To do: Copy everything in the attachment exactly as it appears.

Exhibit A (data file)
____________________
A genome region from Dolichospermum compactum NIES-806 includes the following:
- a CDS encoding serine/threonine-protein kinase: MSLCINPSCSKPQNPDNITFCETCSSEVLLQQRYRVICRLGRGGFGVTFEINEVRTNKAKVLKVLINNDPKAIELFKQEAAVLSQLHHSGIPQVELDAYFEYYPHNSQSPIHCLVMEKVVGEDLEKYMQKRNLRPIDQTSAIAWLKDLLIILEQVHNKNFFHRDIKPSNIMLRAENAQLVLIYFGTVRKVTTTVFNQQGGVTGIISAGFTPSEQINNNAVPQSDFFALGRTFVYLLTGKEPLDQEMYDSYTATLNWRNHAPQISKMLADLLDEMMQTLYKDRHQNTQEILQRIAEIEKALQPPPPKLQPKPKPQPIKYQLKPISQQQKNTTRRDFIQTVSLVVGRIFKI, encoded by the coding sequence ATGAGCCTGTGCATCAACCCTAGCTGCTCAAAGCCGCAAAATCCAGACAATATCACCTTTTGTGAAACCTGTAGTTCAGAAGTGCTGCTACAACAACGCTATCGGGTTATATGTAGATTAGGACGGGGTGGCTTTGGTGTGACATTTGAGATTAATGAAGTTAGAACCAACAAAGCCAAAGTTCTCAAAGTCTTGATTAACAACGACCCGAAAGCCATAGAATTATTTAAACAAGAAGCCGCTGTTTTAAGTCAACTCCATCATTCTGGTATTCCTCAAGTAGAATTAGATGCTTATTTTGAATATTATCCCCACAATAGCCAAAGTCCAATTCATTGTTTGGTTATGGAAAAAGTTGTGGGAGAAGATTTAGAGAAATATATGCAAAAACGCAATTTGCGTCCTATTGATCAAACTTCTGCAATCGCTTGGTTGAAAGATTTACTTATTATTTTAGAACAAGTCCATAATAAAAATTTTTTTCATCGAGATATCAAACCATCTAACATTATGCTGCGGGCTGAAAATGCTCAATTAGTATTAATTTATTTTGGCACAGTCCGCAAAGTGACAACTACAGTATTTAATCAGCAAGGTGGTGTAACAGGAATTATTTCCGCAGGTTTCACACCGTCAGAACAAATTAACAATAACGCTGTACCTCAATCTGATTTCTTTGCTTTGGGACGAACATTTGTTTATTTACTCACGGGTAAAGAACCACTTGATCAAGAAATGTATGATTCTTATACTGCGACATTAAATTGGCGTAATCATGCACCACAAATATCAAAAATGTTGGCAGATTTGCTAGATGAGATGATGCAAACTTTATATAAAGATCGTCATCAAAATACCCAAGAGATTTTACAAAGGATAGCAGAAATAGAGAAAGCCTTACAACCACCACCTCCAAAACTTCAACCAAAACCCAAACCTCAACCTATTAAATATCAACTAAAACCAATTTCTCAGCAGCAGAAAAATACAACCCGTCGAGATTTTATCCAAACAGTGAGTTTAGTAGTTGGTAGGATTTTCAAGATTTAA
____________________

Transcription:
A genome region from Dolichospermum compactum NIES-806 includes the following:
- a CDS encoding serine/threonine-protein kinase: MSLCINPSCSKPQNPDNITFCETCSSEVLLQQRYRVICRLGRGGFGVTFEINEVRTNKAKVLKVLINNDPKAIELFKQEAAVLSQLHHSGIPQVELDAYFEYYPHNSQSPIHCLVMEKVVGEDLEKYMQKRNLRPIDQTSAIAWLKDLLIILEQVHNKNFFHRDIKPSNIMLRAENAQLVLIYFGTVRKVTTTVFNQQGGVTGIISAGFTPSEQINNNAVPQSDFFALGRTFVYLLTGKEPLDQEMYDSYTATLNWRNHAPQISKMLADLLDEMMQTLYKDRHQNTQEILQRIAEIEKALQPPPPKLQPKPKPQPIKYQLKPISQQQKNTTRRDFIQTVSLVVGRIFKI, encoded by the coding sequence ATGAGCCTGTGCATCAACCCTAGCTGCTCAAAGCCGCAAAATCCAGACAATATCACCTTTTGTGAAACCTGTAGTTCAGAAGTGCTGCTACAACAACGCTATCGGGTTATATGTAGATTAGGACGGGGTGGCTTTGGTGTGACATTTGAGATTAATGAAGTTAGAACCAACAAAGCCAAAGTTCTCAAAGTCTTGATTAACAACGACCCGAAAGCCATAGAATTATTTAAACAAGAAGCCGCTGTTTTAAGTCAACTCCATCATTCTGGTATTCCTCAAGTAGAATTAGATGCTTATTTTGAATATTATCCCCACAATAGCCAAAGTCCAATTCATTGTTTGGTTATGGAAAAAGTTGTGGGAGAAGATTTAGAGAAATATATGCAAAAACGCAATTTGCGTCCTATTGATCAAACTTCTGCAATCGCTTGGTTGAAAGATTTACTTATTATTTTAGAACAAGTCCATAATAAAAATTTTTTTCATCGAGATATCAAACCATCTAACATTATGCTGCGGGCTGAAAATGCTCAATTAGTATTAATTTATTTTGGCACAGTCCGCAAAGTGACAACTACAGTATTTAATCAGCAAGGTGGTGTAACAGGAATTATTTCCGCAGGTTTCACACCGTCAGAACAAATTAACAATAACGCTGTACCTCAATCTGATTTCTTTGCTTTGGGACGAACATTTGTTTATTTACTCACGGGTAAAGAACCACTTGATCAAGAAATGTATGATTCTTATACTGCGACATTAAATTGGCGTAATCATGCACCACAAATATCAAAAATGTTGGCAGATTTGCTAGATGAGATGATGCAAACTTTATATAAAGATCGTCATCAAAATACCCAAGAGATTTTACAAAGGATAGCAGAAATAGAGAAAGCCTTACAACCACCACCTCCAAAACTTCAACCAAAACCCAAACCTCAACCTATTAAATATCAACTAAAACCAATTTCTCAGCAGCAGAAAAATACAACCCGTCGAGATTTTATCCAAACAGTGAGTTTAGTAGTTGGTAGGATTTTCAAGATTTAA